Kobe Bryant and Shaquille O’Neal: a love-hate relationship like no other. While history will always think of them as one of the most dominant duos of all time, internally, there were problems and issues which took years to fix. Shaq was known to be a good humoured and entertaining individual, whereas Kobe was all business and could even interpreted by some teammates as selfish. These two clashing personalities did not fit the play style of the team, which ended up in them costing the Lakers a championship in 1999. Kobe called O’Neal “fat and out of shape” whilst Shaq blamed others for the team’s misfortunes and demanded that he deserved a larger salary. Both did not mention each other’s names when speaking to the media, and Bryant avoided team dinners as well. However, with the introduction of Phil Jackson as coach, a temporary ceasefire commenced, and the Lakers went on to win three straight championships from 2000 to 2002. In 2004, Shaq was traded off the team due to his displeasure at the favouritism shown towards Kobe, and the direction the team was going. While it’s true that Shaq and Kobe had problems, make no mistake, Shaq loved Kobe. He congratulated him to the press after Kobe’s legendary 81-point game, and even rapped about him at a party in 2008. At the same time, Kobe treated Shaq’s kids like his own and advised them on their basketball careers whenever he could. Shaq’s eldest son recently revealed that Kobe looked out for him and texted him daily during his heart surgery. This goes to show the strength of Kobe’s kindness and the importance of the bond between him and O’Neal. This was also why Shaq was one of the people most affected by his passing. He didn’t just lose a former teammate, he lost a brother. The lesson that we can learn from this anecdote is that we should never hold grudges with anyone; no matter who it is. Life can’t be scripted. Take heed from Shaq and Kobe. Repair your old broken relationships, and make new healthy ones. Don’t let it be too late for you.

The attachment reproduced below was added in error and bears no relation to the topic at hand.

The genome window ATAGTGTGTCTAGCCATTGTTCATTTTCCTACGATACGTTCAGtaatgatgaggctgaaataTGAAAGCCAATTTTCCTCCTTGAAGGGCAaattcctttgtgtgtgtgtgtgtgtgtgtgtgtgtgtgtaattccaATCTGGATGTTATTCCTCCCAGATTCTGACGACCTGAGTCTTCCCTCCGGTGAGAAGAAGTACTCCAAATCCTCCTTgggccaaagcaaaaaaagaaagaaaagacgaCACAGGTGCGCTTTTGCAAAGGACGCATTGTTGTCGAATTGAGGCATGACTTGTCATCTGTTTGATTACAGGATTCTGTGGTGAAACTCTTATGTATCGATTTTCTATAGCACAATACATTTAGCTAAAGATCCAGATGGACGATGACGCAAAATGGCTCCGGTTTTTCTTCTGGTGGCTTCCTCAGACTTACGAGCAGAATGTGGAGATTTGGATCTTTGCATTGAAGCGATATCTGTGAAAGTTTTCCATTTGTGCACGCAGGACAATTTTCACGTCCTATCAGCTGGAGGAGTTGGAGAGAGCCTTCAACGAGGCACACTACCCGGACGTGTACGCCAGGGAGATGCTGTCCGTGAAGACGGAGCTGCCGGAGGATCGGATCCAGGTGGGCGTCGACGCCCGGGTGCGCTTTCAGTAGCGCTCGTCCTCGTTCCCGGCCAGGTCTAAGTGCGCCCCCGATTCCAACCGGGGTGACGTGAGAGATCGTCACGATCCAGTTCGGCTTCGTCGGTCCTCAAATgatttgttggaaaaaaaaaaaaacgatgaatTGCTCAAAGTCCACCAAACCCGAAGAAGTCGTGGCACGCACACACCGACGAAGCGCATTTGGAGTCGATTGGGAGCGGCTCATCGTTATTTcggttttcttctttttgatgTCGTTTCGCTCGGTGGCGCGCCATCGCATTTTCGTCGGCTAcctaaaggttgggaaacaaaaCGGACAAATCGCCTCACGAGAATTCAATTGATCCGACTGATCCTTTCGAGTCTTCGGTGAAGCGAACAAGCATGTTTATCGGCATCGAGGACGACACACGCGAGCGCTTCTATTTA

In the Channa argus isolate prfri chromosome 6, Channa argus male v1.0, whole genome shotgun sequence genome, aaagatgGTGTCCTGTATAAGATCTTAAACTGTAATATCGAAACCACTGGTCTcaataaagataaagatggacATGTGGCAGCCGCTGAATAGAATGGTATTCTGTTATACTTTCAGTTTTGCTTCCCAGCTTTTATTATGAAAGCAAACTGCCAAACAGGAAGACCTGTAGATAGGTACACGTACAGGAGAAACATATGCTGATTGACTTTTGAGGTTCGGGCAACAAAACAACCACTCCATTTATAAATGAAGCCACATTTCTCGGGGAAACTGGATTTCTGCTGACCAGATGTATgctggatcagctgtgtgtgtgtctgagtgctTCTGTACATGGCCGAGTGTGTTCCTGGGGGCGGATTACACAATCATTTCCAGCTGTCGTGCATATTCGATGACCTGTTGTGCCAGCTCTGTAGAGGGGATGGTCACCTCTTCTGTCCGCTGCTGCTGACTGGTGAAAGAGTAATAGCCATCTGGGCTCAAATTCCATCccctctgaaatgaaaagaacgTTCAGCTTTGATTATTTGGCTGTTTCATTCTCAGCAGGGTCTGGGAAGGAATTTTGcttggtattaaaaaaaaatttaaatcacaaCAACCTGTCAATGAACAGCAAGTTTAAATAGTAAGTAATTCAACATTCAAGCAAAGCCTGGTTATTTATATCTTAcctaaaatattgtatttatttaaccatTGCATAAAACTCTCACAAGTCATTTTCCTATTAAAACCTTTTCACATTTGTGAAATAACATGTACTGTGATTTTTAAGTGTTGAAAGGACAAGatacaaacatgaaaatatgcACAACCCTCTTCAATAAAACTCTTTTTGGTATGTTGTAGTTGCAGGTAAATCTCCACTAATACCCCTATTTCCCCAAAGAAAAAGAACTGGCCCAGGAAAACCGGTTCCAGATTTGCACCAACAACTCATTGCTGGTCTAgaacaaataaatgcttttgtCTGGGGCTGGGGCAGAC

But every great star has problems and Kobe Bryant was no exception. In the wake of his passing, a Washington Post reporter Felicia Sonmez posted multiple links to articles about past sexual allegations related to Kobe. Another elderly teacher called him a ‘rapist’ in a video which went viral on social media. In response, this reporter was suspended over what was seen as ill-timing, and the elderly teacher was heavily criticised by the online community for his ill-mannered opinions. This goes on to show how much loyalty and respect a whole generation had for this iconic man; but it begs the question: ‘What exactly was Kobe Bryant accused of and how serious were these allegations?’